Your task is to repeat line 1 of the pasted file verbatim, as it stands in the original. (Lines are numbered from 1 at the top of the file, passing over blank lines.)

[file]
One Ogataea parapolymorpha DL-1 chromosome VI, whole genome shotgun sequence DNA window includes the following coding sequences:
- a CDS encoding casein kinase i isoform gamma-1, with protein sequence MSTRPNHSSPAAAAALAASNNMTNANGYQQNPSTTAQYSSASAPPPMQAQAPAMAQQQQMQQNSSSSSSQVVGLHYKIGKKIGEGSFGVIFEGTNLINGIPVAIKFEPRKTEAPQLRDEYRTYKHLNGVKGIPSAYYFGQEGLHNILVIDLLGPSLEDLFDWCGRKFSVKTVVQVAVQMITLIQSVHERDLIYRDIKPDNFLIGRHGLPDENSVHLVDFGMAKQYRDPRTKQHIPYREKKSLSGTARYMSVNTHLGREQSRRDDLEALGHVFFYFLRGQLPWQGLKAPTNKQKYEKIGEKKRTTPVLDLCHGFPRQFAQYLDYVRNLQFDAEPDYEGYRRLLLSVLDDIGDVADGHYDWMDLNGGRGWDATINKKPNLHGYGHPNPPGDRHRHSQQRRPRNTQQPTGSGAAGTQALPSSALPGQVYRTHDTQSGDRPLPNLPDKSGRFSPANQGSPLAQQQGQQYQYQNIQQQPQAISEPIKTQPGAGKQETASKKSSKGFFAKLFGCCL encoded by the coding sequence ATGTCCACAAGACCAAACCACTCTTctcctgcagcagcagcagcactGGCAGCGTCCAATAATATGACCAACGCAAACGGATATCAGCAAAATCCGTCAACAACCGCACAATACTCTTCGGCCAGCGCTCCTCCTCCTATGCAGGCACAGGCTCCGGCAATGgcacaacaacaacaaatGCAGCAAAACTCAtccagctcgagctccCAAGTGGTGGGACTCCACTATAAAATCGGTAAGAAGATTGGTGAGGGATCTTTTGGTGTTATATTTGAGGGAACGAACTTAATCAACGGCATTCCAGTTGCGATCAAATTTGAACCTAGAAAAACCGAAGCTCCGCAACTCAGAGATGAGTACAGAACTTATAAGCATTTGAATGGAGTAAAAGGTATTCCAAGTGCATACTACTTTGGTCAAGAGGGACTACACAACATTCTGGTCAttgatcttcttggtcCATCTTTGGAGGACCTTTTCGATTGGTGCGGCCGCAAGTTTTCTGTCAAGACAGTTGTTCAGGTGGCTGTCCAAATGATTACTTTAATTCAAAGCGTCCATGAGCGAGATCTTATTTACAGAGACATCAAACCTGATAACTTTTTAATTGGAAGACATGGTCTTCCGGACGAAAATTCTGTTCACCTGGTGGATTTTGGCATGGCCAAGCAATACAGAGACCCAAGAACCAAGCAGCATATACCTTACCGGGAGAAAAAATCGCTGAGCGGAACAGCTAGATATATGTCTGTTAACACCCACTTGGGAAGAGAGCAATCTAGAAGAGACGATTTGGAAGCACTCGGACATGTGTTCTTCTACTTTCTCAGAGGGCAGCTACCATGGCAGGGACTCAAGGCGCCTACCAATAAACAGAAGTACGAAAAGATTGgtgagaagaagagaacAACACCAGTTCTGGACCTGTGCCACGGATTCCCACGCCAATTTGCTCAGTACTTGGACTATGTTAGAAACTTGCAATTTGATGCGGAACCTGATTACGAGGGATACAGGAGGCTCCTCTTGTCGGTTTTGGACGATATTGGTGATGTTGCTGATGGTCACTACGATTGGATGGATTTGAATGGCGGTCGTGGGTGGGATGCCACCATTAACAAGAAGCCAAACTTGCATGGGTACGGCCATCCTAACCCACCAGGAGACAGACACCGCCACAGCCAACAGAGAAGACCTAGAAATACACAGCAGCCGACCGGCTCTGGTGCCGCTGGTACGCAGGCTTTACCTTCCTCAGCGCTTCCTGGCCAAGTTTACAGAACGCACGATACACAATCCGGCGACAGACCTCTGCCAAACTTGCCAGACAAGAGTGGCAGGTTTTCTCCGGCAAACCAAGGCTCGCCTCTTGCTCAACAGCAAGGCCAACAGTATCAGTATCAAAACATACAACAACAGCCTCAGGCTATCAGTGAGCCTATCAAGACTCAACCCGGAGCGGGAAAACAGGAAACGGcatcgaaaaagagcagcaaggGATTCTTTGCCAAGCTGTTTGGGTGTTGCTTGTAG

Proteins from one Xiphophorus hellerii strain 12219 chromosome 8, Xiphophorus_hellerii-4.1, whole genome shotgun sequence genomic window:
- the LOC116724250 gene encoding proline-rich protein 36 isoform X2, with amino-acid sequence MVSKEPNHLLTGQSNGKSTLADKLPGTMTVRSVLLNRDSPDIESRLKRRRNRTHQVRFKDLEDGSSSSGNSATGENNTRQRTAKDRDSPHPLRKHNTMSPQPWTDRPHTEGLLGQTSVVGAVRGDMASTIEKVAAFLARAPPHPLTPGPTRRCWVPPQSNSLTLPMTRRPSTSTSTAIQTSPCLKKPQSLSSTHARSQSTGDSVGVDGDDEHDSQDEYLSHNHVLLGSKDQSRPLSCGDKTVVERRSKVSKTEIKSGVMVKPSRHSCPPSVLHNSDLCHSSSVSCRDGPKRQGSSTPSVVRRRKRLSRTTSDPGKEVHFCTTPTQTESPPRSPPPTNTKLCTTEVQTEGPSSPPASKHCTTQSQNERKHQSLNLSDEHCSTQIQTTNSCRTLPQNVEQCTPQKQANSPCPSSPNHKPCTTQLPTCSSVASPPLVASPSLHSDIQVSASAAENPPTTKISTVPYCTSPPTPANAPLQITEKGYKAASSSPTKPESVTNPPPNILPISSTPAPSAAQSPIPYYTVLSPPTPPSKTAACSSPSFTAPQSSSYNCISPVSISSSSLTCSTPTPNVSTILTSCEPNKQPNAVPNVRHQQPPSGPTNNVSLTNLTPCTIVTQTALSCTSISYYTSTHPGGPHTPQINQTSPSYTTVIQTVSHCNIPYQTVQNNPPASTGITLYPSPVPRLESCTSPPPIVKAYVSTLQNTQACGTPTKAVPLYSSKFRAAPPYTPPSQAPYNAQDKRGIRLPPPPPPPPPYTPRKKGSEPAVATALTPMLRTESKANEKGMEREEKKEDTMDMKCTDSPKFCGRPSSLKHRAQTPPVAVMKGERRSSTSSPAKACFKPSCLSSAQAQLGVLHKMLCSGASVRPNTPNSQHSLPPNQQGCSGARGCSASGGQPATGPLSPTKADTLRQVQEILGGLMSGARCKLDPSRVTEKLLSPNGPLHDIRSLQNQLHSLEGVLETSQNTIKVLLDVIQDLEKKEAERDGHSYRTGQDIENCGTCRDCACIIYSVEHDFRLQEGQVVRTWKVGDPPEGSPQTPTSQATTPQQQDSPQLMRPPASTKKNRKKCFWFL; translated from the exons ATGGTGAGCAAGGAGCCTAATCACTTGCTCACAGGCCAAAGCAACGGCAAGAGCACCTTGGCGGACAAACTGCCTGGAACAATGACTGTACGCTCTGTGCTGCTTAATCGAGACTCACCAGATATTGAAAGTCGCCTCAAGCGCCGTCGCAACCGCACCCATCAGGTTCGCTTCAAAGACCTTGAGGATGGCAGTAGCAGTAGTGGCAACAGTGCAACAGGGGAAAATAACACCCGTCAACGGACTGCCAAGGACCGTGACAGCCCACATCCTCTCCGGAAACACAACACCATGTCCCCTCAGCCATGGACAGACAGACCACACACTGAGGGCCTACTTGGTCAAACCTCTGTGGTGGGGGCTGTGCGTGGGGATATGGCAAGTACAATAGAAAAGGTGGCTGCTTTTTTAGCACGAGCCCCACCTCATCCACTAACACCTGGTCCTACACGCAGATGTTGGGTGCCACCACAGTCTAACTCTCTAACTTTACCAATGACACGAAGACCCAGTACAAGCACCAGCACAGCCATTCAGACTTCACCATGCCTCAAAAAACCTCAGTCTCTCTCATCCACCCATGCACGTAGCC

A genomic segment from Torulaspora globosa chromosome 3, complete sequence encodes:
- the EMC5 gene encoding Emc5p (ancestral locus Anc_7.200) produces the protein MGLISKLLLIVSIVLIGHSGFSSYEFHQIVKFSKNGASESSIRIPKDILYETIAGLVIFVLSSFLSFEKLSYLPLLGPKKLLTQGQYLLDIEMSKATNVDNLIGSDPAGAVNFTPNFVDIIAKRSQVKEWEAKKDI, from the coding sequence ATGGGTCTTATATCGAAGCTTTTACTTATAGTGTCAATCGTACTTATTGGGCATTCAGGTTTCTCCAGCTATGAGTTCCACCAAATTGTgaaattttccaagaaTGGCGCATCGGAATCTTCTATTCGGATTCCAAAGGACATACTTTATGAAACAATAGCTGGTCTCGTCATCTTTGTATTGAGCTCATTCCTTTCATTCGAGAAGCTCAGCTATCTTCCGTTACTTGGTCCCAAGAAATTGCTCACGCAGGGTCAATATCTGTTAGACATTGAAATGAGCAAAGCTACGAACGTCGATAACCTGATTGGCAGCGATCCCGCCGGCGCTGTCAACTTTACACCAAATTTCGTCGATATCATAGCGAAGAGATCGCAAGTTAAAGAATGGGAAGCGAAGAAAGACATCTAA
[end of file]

One Ogataea parapolymorpha DL-1 chromosome VI, whole genome shotgun sequence DNA window includes the following coding sequences: